Toronto highrises get organic waste collection

City rolls our green bins in multi-unit buildings over 18 months

By Kris Scheuer
(Originally written for Town Crier Nov. 13/08)
North Yorker Anne-Marie Ambert’s green conscience was eating away at her every time the condo-dweller threw food scraps in the trash.
So Ambert advocated for her building, near Yonge St. and Empress Ave., to be one of 30 test sites for city’s new highrise organic waste collection system.
As a result of having green bin pick-up since 2006, residents here reduced their waste output from five to seven industrial size garbage containers a week down to two, said Ambert, president of the condo board at The Boulevard.
The program was considered such a success here, Mayor David Miller chose this site to launch organic waste collection for all Toronto highrises.
“You have led the way in helping us find out how to do this,” Miller said Nov. 12. “People want to recycle but need tools to make it convenient and part of their daily lives.”
Over the next year and a half, the city will roll out the green bin program in 300 buildings each month until all 4,500 multi-unit residential buildings are on board. This is expected to divert an additional 30,000 tonnes of organic waste from landfill, according to city stats.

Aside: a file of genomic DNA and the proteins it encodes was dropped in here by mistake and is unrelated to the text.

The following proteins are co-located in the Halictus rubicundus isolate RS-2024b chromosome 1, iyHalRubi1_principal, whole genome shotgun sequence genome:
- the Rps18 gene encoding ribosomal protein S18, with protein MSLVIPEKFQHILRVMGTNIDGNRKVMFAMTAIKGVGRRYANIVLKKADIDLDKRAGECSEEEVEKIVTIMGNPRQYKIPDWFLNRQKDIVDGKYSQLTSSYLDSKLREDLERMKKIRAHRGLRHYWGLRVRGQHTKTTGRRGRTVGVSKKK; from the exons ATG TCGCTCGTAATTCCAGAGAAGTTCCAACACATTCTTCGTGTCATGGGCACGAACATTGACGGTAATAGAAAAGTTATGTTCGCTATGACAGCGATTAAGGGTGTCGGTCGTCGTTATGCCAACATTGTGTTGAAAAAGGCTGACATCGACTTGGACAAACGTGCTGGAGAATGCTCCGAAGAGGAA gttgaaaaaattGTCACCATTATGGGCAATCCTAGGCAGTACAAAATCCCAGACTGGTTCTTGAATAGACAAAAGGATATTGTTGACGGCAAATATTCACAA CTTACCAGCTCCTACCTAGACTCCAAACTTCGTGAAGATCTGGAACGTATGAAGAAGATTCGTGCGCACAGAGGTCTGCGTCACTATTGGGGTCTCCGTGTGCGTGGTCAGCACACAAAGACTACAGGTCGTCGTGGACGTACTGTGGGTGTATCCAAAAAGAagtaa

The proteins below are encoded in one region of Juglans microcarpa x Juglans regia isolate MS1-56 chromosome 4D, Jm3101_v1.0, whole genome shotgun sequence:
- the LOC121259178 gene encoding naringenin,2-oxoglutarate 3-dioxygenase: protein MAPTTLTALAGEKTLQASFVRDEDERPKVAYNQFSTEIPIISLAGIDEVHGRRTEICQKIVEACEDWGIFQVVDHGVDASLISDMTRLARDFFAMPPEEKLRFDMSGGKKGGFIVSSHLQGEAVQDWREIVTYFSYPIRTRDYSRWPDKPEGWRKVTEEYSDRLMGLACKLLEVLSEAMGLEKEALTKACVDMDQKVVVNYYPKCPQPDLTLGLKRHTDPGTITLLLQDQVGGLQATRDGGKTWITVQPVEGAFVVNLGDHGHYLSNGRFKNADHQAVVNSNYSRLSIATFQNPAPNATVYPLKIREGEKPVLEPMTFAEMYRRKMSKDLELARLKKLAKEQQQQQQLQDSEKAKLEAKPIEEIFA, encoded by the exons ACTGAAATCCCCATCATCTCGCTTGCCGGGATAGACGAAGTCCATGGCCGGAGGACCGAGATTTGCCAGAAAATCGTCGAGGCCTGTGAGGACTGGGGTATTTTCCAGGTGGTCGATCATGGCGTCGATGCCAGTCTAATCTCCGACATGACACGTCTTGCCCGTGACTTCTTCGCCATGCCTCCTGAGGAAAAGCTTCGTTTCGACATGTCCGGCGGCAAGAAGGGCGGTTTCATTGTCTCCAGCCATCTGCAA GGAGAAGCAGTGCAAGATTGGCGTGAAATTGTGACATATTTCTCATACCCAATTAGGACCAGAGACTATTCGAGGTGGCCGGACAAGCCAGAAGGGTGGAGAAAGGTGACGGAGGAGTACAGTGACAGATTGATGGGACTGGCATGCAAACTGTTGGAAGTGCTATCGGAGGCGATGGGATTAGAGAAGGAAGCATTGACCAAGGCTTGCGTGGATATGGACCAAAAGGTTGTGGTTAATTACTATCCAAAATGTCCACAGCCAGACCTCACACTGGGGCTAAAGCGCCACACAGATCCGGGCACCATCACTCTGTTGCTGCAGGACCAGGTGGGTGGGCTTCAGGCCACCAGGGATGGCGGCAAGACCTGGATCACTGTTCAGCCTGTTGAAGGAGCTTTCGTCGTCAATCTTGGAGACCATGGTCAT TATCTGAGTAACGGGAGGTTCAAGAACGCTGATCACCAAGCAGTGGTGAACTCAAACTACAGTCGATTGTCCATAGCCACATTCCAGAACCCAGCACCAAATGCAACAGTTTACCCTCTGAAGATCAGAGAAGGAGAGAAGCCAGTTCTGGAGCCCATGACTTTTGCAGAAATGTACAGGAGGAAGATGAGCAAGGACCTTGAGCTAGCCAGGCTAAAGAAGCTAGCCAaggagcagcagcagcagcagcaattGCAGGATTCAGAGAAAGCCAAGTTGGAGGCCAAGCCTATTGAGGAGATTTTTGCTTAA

Anne-Marie Ambert demonstrates how green bin
works in her condo. Photo by Kris Scheuer.
We will have a massive garbage revolution,” Public works chair Glenn De Baeremaeker said at the launch. “We will stop at nothing to take things out of the garbage system and divert it.”
As the system is rolled out, all condo and apartment dwellers will receive a small kitchen container to collect organic waste. Depending on the set-up in their building, they will empty organics into a specially designated chute, a tri-sorter at the end of the hall or dump it in a central green bin container for city collection.
For first time users of the system Ambert has an important tip on when to dump your mini bin.
“As soon as it smells, I get rid of it,” said Ambert, who carries a bag of organics down to industrial-sized green bin on the condo’s main floor.
Currently, one third of the 600 people living in her 23-storey building use the green bin system. However, she expects participation to increase.
Firstly, info on the system will be posted in Chinese, Russian and Korean for residents who speak and read those languages. And starting this year, multi-res buildings will be charged by volume for waste (similar to single family homes) so there will be a financial incentive to throw out less garbage. For more about the green bin programs, click here.
Willowdale councillor John Filion said one thing that will help is having an environmental leader at each building to organize it.
“A highrise is like a vertical neighbourhood,” he said.  “So you really need leaders to get their neighbours involved.”

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